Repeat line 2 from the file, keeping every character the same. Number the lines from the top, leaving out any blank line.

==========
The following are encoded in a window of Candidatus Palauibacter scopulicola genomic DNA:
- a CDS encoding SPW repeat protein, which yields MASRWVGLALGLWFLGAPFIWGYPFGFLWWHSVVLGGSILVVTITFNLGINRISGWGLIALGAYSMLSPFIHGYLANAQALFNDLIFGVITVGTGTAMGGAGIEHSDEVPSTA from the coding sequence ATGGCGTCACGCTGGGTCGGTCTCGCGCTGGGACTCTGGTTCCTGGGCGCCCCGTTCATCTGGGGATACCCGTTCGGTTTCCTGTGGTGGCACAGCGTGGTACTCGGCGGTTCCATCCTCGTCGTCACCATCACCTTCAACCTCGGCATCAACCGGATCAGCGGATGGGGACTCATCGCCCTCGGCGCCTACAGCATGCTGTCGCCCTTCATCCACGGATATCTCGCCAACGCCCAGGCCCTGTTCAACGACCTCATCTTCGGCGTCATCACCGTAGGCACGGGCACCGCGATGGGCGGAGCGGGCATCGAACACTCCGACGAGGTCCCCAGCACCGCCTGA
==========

- a CDS encoding SPW repeat protein, which yields MASRWVGLALGLWFLGAPFIWGYPFGFLWWHSVVLGGSILVVTITFNLGINRISGWGLIALGAYSMLSPFIHGYLANAQALFNDLIFGVITVGTGTAMGGAGIEHSDEVPSTA from the coding sequence ATGGCGTCACGCTGGGTCGGTCTCGCGCTGGGACTCTGGTTCCTGGGCGCCCCGTTCATCTGGGGATACCCGTTCGGTTTCCTGTGGTGGCACAGCGTGGTACTCGGCGGTTCCATCCTCGTCGTCACCATCACCTTCAACCTCGGCATCAACCGGATCAGCGGATGGGGACTCATCGCCCTCGGCGCCTACAGCATGCTGTCGCCCTTCATCCACGGATATCTCGCCAACGCCCAGGCCCTGTTCAACGACCTCATCTTCGGCGTCATCACCGTAGGCACGGGCACCGCGATGGGCGGAGCGGGCATCGAACACTCCGACGAGGTCCCCAGCACCGCCTGA